Dave Pietro follows his successful tribute to Stevie Wonder, Standard Wonder, with an hommage to the music of Brazil"" Embrace. This recording is a little-big-band recording of basically images of Brazil according to Mr. Pietro. The seeds of this recording were planted when Pietro was on tour in South America with the Maria Schneider Jazz Orchestra. During the tour, the band played in Rio de Janeiro and Sao Paulo. Since that time, Pietro has been back numerous times.
The selections assembled for this recording make up a loose suite united by three sung interludes composed by vocalist/percussionist Valtinho Anastacio. It is a stunning effect how Anastacio duets so perfectly with Pietro's reeds. The leader brought together an impressive number of South American jazz experts""some from South America itself and some from other parts. Of interest in the latter category is reedist Tom Christensen, whose own Gualala was a well received Latin recording. Along with Brazilian locals Nilson Matta and Duduka Da Fonseca (from the Brazilian band Trio Da Paz), Pietro spreads a lush musical blanket beneath the shifting rhythms of the Latin sensibility.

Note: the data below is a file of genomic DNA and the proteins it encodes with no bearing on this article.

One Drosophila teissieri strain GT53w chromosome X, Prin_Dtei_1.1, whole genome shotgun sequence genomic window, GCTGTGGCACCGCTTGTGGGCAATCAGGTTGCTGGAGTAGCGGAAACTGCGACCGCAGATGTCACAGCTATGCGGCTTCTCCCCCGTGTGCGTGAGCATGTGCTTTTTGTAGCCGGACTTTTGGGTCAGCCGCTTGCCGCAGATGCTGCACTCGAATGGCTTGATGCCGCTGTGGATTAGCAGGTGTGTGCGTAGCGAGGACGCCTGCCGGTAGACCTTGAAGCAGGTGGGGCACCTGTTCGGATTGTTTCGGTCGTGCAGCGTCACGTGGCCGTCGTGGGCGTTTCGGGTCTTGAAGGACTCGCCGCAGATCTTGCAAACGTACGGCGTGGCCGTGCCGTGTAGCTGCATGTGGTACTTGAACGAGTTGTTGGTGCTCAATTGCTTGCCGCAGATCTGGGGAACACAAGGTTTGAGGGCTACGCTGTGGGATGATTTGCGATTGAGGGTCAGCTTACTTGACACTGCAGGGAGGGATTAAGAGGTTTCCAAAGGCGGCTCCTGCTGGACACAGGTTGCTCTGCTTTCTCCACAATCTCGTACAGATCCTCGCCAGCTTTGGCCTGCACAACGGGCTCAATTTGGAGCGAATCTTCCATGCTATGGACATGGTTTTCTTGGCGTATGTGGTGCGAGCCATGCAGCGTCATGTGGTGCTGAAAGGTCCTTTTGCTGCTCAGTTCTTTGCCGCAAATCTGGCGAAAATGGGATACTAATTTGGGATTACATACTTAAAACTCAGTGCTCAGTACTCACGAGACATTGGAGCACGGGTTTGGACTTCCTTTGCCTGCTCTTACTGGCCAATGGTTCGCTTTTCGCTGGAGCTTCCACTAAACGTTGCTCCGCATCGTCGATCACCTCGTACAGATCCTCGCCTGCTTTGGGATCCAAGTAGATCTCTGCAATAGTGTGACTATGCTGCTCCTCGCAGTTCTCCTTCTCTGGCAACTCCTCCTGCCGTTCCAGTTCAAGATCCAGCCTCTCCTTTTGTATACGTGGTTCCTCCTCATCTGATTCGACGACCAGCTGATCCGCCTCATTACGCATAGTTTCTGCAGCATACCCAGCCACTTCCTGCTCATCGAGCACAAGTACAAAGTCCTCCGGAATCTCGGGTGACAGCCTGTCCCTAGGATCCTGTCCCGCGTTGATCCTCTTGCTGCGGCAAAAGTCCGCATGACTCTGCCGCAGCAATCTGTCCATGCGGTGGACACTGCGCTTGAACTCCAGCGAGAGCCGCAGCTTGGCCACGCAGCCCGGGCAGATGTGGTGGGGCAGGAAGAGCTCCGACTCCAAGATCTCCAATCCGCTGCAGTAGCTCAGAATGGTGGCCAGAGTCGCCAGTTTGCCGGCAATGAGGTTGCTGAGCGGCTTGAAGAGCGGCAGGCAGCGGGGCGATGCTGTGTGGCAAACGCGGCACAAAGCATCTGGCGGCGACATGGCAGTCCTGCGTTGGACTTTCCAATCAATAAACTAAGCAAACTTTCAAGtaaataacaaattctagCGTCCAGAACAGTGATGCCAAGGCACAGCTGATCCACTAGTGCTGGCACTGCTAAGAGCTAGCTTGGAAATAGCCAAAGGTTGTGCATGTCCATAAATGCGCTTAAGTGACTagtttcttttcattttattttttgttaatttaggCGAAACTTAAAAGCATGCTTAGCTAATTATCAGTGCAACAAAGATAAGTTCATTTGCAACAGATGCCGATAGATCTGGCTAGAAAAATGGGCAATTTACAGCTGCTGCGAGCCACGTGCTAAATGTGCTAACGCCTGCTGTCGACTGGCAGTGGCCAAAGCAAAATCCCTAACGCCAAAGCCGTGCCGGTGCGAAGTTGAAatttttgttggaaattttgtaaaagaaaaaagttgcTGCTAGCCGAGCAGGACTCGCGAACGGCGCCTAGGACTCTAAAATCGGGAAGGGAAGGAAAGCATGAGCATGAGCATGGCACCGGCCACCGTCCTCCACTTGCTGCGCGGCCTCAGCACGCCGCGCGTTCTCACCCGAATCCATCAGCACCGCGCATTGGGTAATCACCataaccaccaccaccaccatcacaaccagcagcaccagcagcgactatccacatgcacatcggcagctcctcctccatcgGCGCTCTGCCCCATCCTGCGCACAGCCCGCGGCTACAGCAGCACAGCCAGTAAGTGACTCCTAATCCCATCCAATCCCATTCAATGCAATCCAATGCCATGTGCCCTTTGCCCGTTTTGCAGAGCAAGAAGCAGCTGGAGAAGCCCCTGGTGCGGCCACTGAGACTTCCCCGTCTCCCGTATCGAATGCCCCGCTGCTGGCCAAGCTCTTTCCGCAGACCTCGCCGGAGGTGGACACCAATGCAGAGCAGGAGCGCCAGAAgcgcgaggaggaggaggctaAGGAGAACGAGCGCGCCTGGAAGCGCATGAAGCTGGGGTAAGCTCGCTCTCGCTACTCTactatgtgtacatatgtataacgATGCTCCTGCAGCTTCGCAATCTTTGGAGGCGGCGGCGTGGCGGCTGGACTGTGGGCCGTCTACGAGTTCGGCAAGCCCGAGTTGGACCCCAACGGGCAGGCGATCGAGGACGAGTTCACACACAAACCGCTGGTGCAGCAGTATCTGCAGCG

is a very pleasant way to wile away a spring afternoon.
Track Listing: Never Nothing; Equanimity; Interlude #1; The Scene Between Two Unseens; Canto Triste; Cururu; Interlude #2 Remembrance; Interlude #3; And So It Is; Hamartia; Embrace; Choro Bandido.
Personnel: Dave Pietro?Saxophones; Scott Wendoff?Trumpet, Flugelhorn; Tom Christensen?Flutes, Saxophones; Pete McGuinness?Trombone; Pete McCann?Guitar; Helio Alves?Biano; David Berkman?Piano; Sergio Brandao?Bass; David Fink?Acoustic Bass; Nilson Matta?Bass; Paulo Braga?Drums; Dueduka Da Fonseca?Drums; Valtinho Anastacio?Vocals, Percussion.
Year Released: 2004
| Record Label: a/l/l
| Style: Latin/World
I love jazz because it's sophisticated, international, atmospheric yet free, cool and warm.
I was first exposed to jazz through the sultry voice and flawless swing of my mother.
I met Mark Murphy, David Linx, Kurt Elling, and Youn Sun Nah.
The best show I ever attended was Youn Sun Nah in Paris.
The first jazz record I bought was Native Dancer by Wayne Shorter and Milton Nascimento
My advice to new listeners: open your mind and your ears, forget about structure, feel the textures.
Go see live music and keep buying CDs!